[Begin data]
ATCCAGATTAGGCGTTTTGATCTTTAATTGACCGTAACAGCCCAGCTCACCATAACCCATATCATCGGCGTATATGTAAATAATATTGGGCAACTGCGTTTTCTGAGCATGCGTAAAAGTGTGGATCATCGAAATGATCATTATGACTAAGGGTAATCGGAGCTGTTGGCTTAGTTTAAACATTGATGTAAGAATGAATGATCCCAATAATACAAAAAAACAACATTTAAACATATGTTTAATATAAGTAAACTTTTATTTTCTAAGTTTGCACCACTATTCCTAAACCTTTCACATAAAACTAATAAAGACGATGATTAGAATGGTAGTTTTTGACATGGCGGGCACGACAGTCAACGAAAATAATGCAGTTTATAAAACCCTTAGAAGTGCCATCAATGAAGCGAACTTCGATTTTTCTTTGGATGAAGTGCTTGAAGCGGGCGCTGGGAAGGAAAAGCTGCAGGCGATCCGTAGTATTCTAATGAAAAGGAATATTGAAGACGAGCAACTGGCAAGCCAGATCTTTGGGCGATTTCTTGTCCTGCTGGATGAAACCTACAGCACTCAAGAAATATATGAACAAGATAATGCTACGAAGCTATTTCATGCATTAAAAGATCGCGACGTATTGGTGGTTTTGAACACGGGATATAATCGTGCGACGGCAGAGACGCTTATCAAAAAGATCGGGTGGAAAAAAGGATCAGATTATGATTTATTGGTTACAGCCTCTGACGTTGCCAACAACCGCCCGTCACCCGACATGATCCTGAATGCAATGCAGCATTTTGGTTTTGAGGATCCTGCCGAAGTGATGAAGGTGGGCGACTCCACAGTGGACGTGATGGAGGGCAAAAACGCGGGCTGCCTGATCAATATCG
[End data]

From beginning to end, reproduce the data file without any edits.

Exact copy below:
ATCCAGATTAGGCGTTTTGATCTTTAATTGACCGTAACAGCCCAGCTCACCATAACCCATATCATCGGCGTATATGTAAATAATATTGGGCAACTGCGTTTTCTGAGCATGCGTAAAAGTGTGGATCATCGAAATGATCATTATGACTAAGGGTAATCGGAGCTGTTGGCTTAGTTTAAACATTGATGTAAGAATGAATGATCCCAATAATACAAAAAAACAACATTTAAACATATGTTTAATATAAGTAAACTTTTATTTTCTAAGTTTGCACCACTATTCCTAAACCTTTCACATAAAACTAATAAAGACGATGATTAGAATGGTAGTTTTTGACATGGCGGGCACGACAGTCAACGAAAATAATGCAGTTTATAAAACCCTTAGAAGTGCCATCAATGAAGCGAACTTCGATTTTTCTTTGGATGAAGTGCTTGAAGCGGGCGCTGGGAAGGAAAAGCTGCAGGCGATCCGTAGTATTCTAATGAAAAGGAATATTGAAGACGAGCAACTGGCAAGCCAGATCTTTGGGCGATTTCTTGTCCTGCTGGATGAAACCTACAGCACTCAAGAAATATATGAACAAGATAATGCTACGAAGCTATTTCATGCATTAAAAGATCGCGACGTATTGGTGGTTTTGAACACGGGATATAATCGTGCGACGGCAGAGACGCTTATCAAAAAGATCGGGTGGAAAAAAGGATCAGATTATGATTTATTGGTTACAGCCTCTGACGTTGCCAACAACCGCCCGTCACCCGACATGATCCTGAATGCAATGCAGCATTTTGGTTTTGAGGATCCTGCCGAAGTGATGAAGGTGGGCGACTCCACAGTGGACGTGATGGAGGGCAAAAACGCGGGCTGCCTGATCAATATCG